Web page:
10 House Republicans voted to impeach Trump. Pa.’s Thompson, Keller weren’t among them
For the second time in 13 months, the U.S. House of Representatives voted Wednesday to impeach President Donald Trump — this time, for incitement of insurrection. Once again, Centre County’s federal representatives opposed.
Failing to respond to requests for comment, U.S. Rep. Fred Keller, R-Kreamer, and Rep. Glenn Thompson, R-Howard, have remained silent about Trump’s role in the deadly riot at the U.S. Capitol. Both voted to overturn the results of the presidential election just hours after the attack.
One week after the riot, the legislators voted against the article of impeachment.
“There has not been an investigation; there have been no hearings, and we are seven days away from a new administration assuming the lead of our government,” Thompson said in a statement released Wednesday. “I do not believe impeachment is the appropriate course of action at this time and remain concerned that moving forward will only further sow seeds of division across the political landscape.”
Thompson described the violence at the Capitol as a “gruesome and senseless display” and said he remains hopeful Trump will address the nation and encourage a “peaceful” transition of power.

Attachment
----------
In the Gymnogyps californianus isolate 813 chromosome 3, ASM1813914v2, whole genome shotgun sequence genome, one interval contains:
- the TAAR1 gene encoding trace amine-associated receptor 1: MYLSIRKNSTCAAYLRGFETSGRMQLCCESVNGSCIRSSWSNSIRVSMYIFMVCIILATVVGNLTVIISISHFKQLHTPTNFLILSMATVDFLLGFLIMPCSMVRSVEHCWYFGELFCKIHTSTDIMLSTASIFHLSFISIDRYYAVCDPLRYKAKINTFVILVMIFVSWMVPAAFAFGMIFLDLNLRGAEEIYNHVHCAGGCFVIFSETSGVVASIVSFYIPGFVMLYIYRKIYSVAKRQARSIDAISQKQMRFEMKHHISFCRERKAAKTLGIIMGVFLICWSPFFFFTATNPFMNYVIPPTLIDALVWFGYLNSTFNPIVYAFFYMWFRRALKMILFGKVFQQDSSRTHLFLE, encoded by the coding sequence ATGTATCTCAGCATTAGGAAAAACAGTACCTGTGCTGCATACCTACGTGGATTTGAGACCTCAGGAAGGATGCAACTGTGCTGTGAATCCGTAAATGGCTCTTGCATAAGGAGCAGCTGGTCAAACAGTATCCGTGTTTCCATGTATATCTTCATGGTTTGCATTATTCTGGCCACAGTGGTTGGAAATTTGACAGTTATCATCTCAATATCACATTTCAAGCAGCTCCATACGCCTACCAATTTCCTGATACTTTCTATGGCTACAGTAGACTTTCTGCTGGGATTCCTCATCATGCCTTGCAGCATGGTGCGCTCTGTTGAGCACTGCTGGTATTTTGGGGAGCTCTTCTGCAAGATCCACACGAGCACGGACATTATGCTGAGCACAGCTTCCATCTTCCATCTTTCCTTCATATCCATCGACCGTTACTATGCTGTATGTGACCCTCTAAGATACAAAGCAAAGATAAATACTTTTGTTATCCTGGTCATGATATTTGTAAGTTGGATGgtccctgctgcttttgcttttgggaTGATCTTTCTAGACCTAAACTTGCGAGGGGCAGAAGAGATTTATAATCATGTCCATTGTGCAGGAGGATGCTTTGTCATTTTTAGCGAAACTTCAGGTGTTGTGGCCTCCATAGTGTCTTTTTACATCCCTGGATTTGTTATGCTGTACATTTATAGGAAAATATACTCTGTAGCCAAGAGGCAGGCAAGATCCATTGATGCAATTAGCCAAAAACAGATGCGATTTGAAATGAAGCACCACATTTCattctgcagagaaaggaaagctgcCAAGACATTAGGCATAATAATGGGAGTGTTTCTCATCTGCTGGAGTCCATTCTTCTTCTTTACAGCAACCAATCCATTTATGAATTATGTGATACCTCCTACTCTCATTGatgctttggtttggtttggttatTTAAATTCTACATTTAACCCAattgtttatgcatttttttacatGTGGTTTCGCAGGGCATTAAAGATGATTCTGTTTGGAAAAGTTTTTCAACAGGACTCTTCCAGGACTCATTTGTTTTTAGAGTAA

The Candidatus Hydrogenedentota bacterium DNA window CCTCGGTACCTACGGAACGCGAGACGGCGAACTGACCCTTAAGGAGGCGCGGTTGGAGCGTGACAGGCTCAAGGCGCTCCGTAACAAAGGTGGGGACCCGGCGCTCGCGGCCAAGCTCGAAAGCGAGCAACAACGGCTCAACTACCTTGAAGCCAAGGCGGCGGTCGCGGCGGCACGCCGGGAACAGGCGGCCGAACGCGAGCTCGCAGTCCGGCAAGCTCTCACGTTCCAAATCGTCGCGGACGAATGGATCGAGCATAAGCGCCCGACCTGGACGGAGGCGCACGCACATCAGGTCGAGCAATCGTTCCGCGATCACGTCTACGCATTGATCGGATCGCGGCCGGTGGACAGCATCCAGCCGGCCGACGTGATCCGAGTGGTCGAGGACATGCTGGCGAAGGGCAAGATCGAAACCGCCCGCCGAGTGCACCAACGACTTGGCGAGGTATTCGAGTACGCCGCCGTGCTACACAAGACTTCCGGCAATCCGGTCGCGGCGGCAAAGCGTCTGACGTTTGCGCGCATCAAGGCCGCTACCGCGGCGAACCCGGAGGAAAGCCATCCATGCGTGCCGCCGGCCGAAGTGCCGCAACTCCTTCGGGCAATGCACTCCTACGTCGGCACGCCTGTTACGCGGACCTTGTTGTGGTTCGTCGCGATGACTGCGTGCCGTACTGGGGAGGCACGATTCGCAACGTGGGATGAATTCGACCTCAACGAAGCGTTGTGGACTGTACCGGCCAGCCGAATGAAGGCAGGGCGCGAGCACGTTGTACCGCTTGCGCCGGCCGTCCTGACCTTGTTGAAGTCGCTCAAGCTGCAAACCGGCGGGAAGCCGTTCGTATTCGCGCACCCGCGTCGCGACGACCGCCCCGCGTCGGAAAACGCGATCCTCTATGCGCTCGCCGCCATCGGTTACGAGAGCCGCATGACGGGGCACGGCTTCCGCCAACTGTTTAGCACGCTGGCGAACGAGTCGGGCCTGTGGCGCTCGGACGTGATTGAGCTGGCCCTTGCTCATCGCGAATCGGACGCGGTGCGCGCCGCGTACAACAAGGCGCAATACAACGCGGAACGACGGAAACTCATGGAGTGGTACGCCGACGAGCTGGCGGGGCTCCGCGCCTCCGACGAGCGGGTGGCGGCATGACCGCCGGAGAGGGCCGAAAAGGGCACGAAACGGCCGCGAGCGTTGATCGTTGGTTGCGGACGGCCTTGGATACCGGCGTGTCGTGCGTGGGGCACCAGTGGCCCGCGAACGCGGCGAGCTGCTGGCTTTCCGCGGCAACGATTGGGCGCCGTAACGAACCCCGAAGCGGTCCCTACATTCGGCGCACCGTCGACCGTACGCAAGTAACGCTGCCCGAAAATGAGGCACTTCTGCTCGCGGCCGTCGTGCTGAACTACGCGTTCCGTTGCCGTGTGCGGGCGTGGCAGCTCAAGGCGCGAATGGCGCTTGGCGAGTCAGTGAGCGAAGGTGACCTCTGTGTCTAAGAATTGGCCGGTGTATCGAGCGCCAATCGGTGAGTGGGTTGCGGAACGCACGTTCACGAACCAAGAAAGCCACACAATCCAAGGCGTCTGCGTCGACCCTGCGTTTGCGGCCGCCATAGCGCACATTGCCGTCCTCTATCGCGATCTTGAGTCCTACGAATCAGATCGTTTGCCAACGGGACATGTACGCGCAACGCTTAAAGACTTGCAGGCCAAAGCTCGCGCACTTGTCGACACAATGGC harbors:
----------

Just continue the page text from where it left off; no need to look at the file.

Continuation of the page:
“Impeachment will further inflame tensions in our country and sow even greater divisions among a nation that needs desperately to heal,” Keller said in a Monday statement to WENY News. “I do not agree with that direction. Per the Constitution, a peaceful transition of power will take place on Jan. 20. As we move forward into the 117th Congress, we must focus our efforts on helping families and small businesses recover from COVID-19, uniting our great republic and facing America’s challenges together as one nation.”
The insurrection at the Capitol on Jan. 6 began with a “Save America” rally where thousands of Trump supporters — including those from the Centre County Republican Party — gathered in Washington. Trump, joined by longtime supporters, encouraged attendees to “stop the steal” and march down Pennsylvania Avenue as Congress met to certify the Electoral College results. The president’s personal attorney, Rudy Giuliani, demanded “trial by combat.”
“In all this, President Trump gravely endangered the security of the United States and its institutions of government,” the article of impeachment states. “He threatened the integrity of the democratic system, interfered with the peaceful transition of power and imperiled a coequal branch of government. He thereby betrayed his trust as president, to the manifest injury of the people of the United States.”
In a 232-197 vote, the House impeached Trump for the second time.
In 2019, U.S. Sen. Bob Casey, a Democrat, and Sen. Pat Toomey, a Republican, were divided on impeachment. But since the riot at the Capitol, both have voiced support for the legislative process.